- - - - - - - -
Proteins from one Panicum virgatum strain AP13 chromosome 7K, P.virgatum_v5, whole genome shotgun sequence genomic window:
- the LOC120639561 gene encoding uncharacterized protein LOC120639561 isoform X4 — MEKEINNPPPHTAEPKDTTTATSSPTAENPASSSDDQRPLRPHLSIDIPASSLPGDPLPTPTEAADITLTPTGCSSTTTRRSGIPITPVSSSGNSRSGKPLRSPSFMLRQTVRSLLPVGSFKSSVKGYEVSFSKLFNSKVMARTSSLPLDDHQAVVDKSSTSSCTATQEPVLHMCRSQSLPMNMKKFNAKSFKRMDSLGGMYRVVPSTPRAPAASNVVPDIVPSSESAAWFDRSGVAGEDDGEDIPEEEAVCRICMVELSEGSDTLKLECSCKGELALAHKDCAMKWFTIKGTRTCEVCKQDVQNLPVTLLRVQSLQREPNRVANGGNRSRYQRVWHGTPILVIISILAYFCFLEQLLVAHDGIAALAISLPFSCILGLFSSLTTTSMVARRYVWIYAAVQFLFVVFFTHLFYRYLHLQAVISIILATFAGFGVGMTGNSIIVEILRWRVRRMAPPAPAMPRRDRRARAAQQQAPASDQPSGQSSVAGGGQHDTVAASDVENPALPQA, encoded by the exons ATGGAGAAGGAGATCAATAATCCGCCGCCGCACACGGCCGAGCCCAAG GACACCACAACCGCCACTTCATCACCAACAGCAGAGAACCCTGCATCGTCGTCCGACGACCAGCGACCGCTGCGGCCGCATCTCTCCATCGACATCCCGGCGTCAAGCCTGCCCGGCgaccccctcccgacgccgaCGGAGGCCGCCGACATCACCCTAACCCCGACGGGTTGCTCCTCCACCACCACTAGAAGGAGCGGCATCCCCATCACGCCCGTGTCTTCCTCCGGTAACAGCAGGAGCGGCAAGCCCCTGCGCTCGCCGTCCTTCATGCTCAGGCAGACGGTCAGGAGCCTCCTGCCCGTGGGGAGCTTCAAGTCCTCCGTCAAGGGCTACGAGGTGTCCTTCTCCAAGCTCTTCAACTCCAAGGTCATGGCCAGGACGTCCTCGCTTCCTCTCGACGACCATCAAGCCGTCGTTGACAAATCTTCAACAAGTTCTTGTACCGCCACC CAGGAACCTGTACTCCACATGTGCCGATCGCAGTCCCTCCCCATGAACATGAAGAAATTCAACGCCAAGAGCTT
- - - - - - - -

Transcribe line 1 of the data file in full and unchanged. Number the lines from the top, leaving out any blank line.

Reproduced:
Proteins from one Panicum virgatum strain AP13 chromosome 7K, P.virgatum_v5, whole genome shotgun sequence genomic window: